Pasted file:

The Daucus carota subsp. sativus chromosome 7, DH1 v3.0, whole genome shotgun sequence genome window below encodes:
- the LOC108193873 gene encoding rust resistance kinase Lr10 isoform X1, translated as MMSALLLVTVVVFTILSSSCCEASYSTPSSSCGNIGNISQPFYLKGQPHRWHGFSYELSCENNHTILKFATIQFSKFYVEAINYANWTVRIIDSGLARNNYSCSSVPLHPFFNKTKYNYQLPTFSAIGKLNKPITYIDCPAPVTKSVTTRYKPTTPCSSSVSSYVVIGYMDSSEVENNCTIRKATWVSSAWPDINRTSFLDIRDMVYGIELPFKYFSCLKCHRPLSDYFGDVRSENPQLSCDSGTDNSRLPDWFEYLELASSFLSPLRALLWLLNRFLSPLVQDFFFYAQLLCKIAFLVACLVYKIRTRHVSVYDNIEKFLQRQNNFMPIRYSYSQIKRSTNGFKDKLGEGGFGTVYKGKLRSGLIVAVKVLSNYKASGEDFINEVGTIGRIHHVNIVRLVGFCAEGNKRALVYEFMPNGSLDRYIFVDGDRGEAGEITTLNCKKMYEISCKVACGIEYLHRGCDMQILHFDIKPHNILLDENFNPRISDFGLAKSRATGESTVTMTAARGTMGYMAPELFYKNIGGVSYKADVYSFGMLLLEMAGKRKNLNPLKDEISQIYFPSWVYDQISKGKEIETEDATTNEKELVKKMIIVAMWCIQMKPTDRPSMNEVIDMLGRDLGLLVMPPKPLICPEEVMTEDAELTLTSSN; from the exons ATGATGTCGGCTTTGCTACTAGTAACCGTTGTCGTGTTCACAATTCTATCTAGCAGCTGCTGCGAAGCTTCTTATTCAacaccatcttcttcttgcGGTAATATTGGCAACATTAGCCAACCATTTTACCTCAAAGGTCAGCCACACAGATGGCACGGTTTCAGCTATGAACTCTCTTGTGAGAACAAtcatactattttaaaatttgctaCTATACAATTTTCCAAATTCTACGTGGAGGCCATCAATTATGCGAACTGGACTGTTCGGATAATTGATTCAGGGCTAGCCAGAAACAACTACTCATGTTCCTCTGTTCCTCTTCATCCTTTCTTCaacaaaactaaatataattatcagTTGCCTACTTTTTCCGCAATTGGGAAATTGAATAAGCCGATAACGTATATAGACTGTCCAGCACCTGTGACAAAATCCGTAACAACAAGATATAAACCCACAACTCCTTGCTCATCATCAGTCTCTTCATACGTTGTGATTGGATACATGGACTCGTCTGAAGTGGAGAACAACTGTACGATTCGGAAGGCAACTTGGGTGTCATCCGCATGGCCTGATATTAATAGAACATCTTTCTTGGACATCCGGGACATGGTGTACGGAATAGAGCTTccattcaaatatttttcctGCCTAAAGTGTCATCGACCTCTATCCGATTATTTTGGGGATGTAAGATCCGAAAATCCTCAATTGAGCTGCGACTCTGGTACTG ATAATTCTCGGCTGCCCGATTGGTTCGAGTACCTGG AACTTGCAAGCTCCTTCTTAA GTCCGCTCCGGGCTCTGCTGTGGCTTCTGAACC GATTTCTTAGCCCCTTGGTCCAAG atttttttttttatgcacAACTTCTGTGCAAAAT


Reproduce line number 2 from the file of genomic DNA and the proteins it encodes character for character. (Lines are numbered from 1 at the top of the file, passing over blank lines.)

- the LOC108193873 gene encoding rust resistance kinase Lr10 isoform X1, translated as MMSALLLVTVVVFTILSSSCCEASYSTPSSSCGNIGNISQPFYLKGQPHRWHGFSYELSCENNHTILKFATIQFSKFYVEAINYANWTVRIIDSGLARNNYSCSSVPLHPFFNKTKYNYQLPTFSAIGKLNKPITYIDCPAPVTKSVTTRYKPTTPCSSSVSSYVVIGYMDSSEVENNCTIRKATWVSSAWPDINRTSFLDIRDMVYGIELPFKYFSCLKCHRPLSDYFGDVRSENPQLSCDSGTDNSRLPDWFEYLELASSFLSPLRALLWLLNRFLSPLVQDFFFYAQLLCKIAFLVACLVYKIRTRHVSVYDNIEKFLQRQNNFMPIRYSYSQIKRSTNGFKDKLGEGGFGTVYKGKLRSGLIVAVKVLSNYKASGEDFINEVGTIGRIHHVNIVRLVGFCAEGNKRALVYEFMPNGSLDRYIFVDGDRGEAGEITTLNCKKMYEISCKVACGIEYLHRGCDMQILHFDIKPHNILLDENFNPRISDFGLAKSRATGESTVTMTAARGTMGYMAPELFYKNIGGVSYKADVYSFGMLLLEMAGKRKNLNPLKDEISQIYFPSWVYDQISKGKEIETEDATTNEKELVKKMIIVAMWCIQMKPTDRPSMNEVIDMLGRDLGLLVMPPKPLICPEEVMTEDAELTLTSSN; from the exons ATGATGTCGGCTTTGCTACTAGTAACCGTTGTCGTGTTCACAATTCTATCTAGCAGCTGCTGCGAAGCTTCTTATTCAacaccatcttcttcttgcGGTAATATTGGCAACATTAGCCAACCATTTTACCTCAAAGGTCAGCCACACAGATGGCACGGTTTCAGCTATGAACTCTCTTGTGAGAACAAtcatactattttaaaatttgctaCTATACAATTTTCCAAATTCTACGTGGAGGCCATCAATTATGCGAACTGGACTGTTCGGATAATTGATTCAGGGCTAGCCAGAAACAACTACTCATGTTCCTCTGTTCCTCTTCATCCTTTCTTCaacaaaactaaatataattatcagTTGCCTACTTTTTCCGCAATTGGGAAATTGAATAAGCCGATAACGTATATAGACTGTCCAGCACCTGTGACAAAATCCGTAACAACAAGATATAAACCCACAACTCCTTGCTCATCATCAGTCTCTTCATACGTTGTGATTGGATACATGGACTCGTCTGAAGTGGAGAACAACTGTACGATTCGGAAGGCAACTTGGGTGTCATCCGCATGGCCTGATATTAATAGAACATCTTTCTTGGACATCCGGGACATGGTGTACGGAATAGAGCTTccattcaaatatttttcctGCCTAAAGTGTCATCGACCTCTATCCGATTATTTTGGGGATGTAAGATCCGAAAATCCTCAATTGAGCTGCGACTCTGGTACTG ATAATTCTCGGCTGCCCGATTGGTTCGAGTACCTGG AACTTGCAAGCTCCTTCTTAA GTCCGCTCCGGGCTCTGCTGTGGCTTCTGAACC GATTTCTTAGCCCCTTGGTCCAAG atttttttttttatgcacAACTTCTGTGCAAAAT